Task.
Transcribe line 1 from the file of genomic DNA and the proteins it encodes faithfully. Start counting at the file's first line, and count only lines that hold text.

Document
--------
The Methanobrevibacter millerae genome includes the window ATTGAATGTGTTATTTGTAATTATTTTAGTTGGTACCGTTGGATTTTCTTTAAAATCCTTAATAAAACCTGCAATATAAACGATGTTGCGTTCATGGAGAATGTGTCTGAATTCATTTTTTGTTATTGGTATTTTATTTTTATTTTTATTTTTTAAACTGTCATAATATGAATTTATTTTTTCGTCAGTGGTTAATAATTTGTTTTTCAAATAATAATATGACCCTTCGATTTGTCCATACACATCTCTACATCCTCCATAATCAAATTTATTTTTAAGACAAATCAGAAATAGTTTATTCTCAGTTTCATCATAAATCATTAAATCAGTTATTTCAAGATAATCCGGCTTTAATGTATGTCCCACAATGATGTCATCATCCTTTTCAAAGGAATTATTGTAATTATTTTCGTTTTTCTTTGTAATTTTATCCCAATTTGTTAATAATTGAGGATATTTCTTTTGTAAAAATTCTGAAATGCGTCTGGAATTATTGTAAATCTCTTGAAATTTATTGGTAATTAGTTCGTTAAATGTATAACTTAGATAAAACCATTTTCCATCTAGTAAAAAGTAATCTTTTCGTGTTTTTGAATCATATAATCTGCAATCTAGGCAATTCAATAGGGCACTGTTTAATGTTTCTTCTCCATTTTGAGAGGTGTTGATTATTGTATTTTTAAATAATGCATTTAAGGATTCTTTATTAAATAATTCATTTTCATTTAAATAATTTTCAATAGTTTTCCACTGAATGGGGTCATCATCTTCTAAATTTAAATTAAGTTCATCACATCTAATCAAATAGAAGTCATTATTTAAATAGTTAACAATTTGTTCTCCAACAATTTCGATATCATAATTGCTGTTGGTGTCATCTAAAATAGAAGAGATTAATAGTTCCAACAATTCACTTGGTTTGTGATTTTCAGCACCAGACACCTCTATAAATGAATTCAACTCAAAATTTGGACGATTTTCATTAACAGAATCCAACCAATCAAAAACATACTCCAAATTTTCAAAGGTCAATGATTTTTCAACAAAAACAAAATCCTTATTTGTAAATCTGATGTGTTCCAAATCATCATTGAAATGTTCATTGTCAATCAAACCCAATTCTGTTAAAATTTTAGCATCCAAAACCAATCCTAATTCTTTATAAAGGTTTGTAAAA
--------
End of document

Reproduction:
The Methanobrevibacter millerae genome includes the window ATTGAATGTGTTATTTGTAATTATTTTAGTTGGTACCGTTGGATTTTCTTTAAAATCCTTAATAAAACCTGCAATATAAACGATGTTGCGTTCATGGAGAATGTGTCTGAATTCATTTTTTGTTATTGGTATTTTATTTTTATTTTTATTTTTTAAACTGTCATAATATGAATTTATTTTTTCGTCAGTGGTTAATAATTTGTTTTTCAAATAATAATATGACCCTTCGATTTGTCCATACACATCTCTACATCCTCCATAATCAAATTTATTTTTAAGACAAATCAGAAATAGTTTATTCTCAGTTTCATCATAAATCATTAAATCAGTTATTTCAAGATAATCCGGCTTTAATGTATGTCCCACAATGATGTCATCATCCTTTTCAAAGGAATTATTGTAATTATTTTCGTTTTTCTTTGTAATTTTATCCCAATTTGTTAATAATTGAGGATATTTCTTTTGTAAAAATTCTGAAATGCGTCTGGAATTATTGTAAATCTCTTGAAATTTATTGGTAATTAGTTCGTTAAATGTATAACTTAGATAAAACCATTTTCCATCTAGTAAAAAGTAATCTTTTCGTGTTTTTGAATCATATAATCTGCAATCTAGGCAATTCAATAGGGCACTGTTTAATGTTTCTTCTCCATTTTGAGAGGTGTTGATTATTGTATTTTTAAATAATGCATTTAAGGATTCTTTATTAAATAATTCATTTTCATTTAAATAATTTTCAATAGTTTTCCACTGAATGGGGTCATCATCTTCTAAATTTAAATTAAGTTCATCACATCTAATCAAATAGAAGTCATTATTTAAATAGTTAACAATTTGTTCTCCAACAATTTCGATATCATAATTGCTGTTGGTGTCATCTAAAATAGAAGAGATTAATAGTTCCAACAATTCACTTGGTTTGTGATTTTCAGCACCAGACACCTCTATAAATGAATTCAACTCAAAATTTGGACGATTTTCATTAACAGAATCCAACCAATCAAAAACATACTCCAAATTTTCAAAGGTCAATGATTTTTCAACAAAAACAAAATCCTTATTTGTAAATCTGATGTGTTCCAAATCATCATTGAAATGTTCATTGTCAATCAAACCCAATTCTGTTAAAATTTTAGCATCCAAAACCAATCCTAATTCTTTATAAAGGTTTGTAAAA